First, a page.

Parts of this article (those related to article) need to be updated.(February 2020)
Tichilești is a leper colony in Isaccea, Tulcea County, Romania, having 9 inhabitants in 2019.Although officially a hospital, Tichilești appears to be more like a small village, and is formally administered as a village by Isaccea. Tichilești was founded as a monastery, in 1875 becoming a leper colony.
Tichilești's name is derived from the Turkish name of the settlement, Tekeli is derived from the Turkish word teke , meaning "he-goat".
Tichilești was founded as a monastery, in 1875 becoming a leper colony.A legend says the monastery was founded by one of the Cantacuzino princesses who was affected by leprosy. Another theory of the history the settlement is that a group of Russian refugees (see Lipovans) settled there and founded the monastery, but soon became outlaws who were eventually caught.
In 1918, for unknown reasons, a part of the lepers moved to Largeanca, near the Bessarabian town of Ismail, while the rest of them being allegedly killed and their bodies being burned or thrown in a lime pit.
Following a 1926 newspaper article by F. Brunea-Fox, a journalist who lived with the lepers for three weeks, a hospital was built in 1928 at the monastery.The houses and the central courtyard were built in the 1930s.
In July 1932, a group of 25 starving lepers from Tichilești threatened to march to Bucharest and entered the town of Isaccea demanding food. Local grocers and farmers had stopped supplying them food because the government had not been providing funding. The Isacceans barred their houses until the military escorted the lepers back to their colony.
Initially, the lepers were not allowed to leave the colony. This changed in 1991, but many residents, who had lived most of their lives in the colony, continued living there.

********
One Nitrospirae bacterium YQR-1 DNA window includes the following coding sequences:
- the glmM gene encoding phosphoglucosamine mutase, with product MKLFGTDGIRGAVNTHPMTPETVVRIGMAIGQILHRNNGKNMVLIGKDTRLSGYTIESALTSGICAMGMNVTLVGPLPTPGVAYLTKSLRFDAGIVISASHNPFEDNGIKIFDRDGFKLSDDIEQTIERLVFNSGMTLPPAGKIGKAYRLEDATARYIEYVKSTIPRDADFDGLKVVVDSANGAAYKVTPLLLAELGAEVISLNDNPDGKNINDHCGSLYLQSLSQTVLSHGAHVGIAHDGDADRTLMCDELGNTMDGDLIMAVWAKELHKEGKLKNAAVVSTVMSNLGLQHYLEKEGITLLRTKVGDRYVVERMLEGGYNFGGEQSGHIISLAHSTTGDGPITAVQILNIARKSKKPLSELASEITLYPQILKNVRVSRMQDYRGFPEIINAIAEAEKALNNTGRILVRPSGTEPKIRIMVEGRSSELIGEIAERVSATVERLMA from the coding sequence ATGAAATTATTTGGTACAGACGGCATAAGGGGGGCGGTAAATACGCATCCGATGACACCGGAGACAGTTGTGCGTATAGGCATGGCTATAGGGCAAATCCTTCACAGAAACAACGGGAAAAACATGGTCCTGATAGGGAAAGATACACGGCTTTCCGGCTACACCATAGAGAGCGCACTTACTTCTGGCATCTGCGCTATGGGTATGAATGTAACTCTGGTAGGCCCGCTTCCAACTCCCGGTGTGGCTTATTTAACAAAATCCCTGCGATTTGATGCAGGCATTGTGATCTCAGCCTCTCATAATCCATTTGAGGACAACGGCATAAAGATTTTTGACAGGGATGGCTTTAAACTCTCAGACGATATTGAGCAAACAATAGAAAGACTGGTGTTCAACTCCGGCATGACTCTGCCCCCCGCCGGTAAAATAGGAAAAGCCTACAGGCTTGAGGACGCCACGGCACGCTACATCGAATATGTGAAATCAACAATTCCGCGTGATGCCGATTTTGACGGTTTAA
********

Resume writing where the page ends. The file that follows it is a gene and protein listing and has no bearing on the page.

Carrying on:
European Union funds came to Tichilești in the decade following the year 2000, and they were able to install bathrooms, refrigerators, and satellite television, and to put air-conditioners in the canteen.
The last case of leprosy in Romania was diagnosed in 1981 and the age of the patients in Tichilești in 2002 ranged between 37 and 90,most of them having an age of more than 60 years. In Tichilești there are two churches, an Orthodox one and a Baptist one.
A cure for leprosy has been known for a long time, however the disease was too advanced for these people who live in Tichilești. As a result they were not cured but it made it no longer contagious.
Isaccea is a small town in Tulcea County, in Northern Dobruja, Romania, on the right bank of the Danube, 35 km north-west of Tulcea. According to the 2011 census, it has a population of 4,955.
Lepra is a UK-based international charity working to beat leprosy. Since being founded in 1924 they have helped to diagnose, treat and rehabilitate people affected by leprosy. Lepra currently works in India, Bangladesh and Zimbabwe.
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Sainte-Enimie is a former commune in the Lozère department in southern France. On 1 January 2017, it was merged into the new commune Gorges du Tarn Causses. It was founded in the 7th century by Énimie, who started a convent there after being cured of leprosy in the surrounding waters. It was the site of several monasteries, some of which still remain. Located in the Gorges du Tarn, it is a member of Les Plus Beaux Villages de France association.
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Marius Constantin Niculae, nicknamed Săgeată is a Romanian retired footballer who played as a centre forward.